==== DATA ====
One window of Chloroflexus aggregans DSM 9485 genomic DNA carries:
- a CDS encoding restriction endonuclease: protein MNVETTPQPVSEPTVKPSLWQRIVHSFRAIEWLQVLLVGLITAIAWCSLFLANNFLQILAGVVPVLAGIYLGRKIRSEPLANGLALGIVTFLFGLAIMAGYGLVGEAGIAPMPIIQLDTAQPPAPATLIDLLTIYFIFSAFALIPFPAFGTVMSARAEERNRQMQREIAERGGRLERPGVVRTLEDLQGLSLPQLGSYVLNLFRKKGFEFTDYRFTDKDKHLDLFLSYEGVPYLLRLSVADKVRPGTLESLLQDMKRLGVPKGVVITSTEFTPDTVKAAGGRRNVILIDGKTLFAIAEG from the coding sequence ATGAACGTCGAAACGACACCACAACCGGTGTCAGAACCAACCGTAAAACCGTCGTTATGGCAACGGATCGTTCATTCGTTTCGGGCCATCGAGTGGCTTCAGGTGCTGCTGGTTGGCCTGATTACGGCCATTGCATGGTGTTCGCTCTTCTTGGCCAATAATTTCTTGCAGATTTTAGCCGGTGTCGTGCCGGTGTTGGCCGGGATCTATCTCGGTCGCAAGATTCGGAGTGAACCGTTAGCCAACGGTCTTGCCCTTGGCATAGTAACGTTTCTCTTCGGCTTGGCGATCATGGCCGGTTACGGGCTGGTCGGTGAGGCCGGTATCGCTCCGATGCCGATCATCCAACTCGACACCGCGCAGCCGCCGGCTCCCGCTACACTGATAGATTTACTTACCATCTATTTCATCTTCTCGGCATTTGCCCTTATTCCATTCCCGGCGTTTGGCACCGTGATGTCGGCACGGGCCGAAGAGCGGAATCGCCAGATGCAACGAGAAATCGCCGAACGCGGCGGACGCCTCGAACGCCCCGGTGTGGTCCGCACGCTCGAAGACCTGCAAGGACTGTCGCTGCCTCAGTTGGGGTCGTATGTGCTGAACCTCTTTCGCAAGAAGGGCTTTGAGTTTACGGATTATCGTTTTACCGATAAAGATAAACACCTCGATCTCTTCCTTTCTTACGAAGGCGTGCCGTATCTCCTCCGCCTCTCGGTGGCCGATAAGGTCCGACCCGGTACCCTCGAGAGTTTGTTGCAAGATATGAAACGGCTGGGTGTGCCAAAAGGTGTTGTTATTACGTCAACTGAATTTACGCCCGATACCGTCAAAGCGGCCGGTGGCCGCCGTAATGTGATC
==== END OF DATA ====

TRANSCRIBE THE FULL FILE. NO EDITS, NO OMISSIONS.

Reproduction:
One window of Chloroflexus aggregans DSM 9485 genomic DNA carries:
- a CDS encoding restriction endonuclease: protein MNVETTPQPVSEPTVKPSLWQRIVHSFRAIEWLQVLLVGLITAIAWCSLFLANNFLQILAGVVPVLAGIYLGRKIRSEPLANGLALGIVTFLFGLAIMAGYGLVGEAGIAPMPIIQLDTAQPPAPATLIDLLTIYFIFSAFALIPFPAFGTVMSARAEERNRQMQREIAERGGRLERPGVVRTLEDLQGLSLPQLGSYVLNLFRKKGFEFTDYRFTDKDKHLDLFLSYEGVPYLLRLSVADKVRPGTLESLLQDMKRLGVPKGVVITSTEFTPDTVKAAGGRRNVILIDGKTLFAIAEG from the coding sequence ATGAACGTCGAAACGACACCACAACCGGTGTCAGAACCAACCGTAAAACCGTCGTTATGGCAACGGATCGTTCATTCGTTTCGGGCCATCGAGTGGCTTCAGGTGCTGCTGGTTGGCCTGATTACGGCCATTGCATGGTGTTCGCTCTTCTTGGCCAATAATTTCTTGCAGATTTTAGCCGGTGTCGTGCCGGTGTTGGCCGGGATCTATCTCGGTCGCAAGATTCGGAGTGAACCGTTAGCCAACGGTCTTGCCCTTGGCATAGTAACGTTTCTCTTCGGCTTGGCGATCATGGCCGGTTACGGGCTGGTCGGTGAGGCCGGTATCGCTCCGATGCCGATCATCCAACTCGACACCGCGCAGCCGCCGGCTCCCGCTACACTGATAGATTTACTTACCATCTATTTCATCTTCTCGGCATTTGCCCTTATTCCATTCCCGGCGTTTGGCACCGTGATGTCGGCACGGGCCGAAGAGCGGAATCGCCAGATGCAACGAGAAATCGCCGAACGCGGCGGACGCCTCGAACGCCCCGGTGTGGTCCGCACGCTCGAAGACCTGCAAGGACTGTCGCTGCCTCAGTTGGGGTCGTATGTGCTGAACCTCTTTCGCAAGAAGGGCTTTGAGTTTACGGATTATCGTTTTACCGATAAAGATAAACACCTCGATCTCTTCCTTTCTTACGAAGGCGTGCCGTATCTCCTCCGCCTCTCGGTGGCCGATAAGGTCCGACCCGGTACCCTCGAGAGTTTGTTGCAAGATATGAAACGGCTGGGTGTGCCAAAAGGTGTTGTTATTACGTCAACTGAATTTACGCCCGATACCGTCAAAGCGGCCGGTGGCCGCCGTAATGTGATC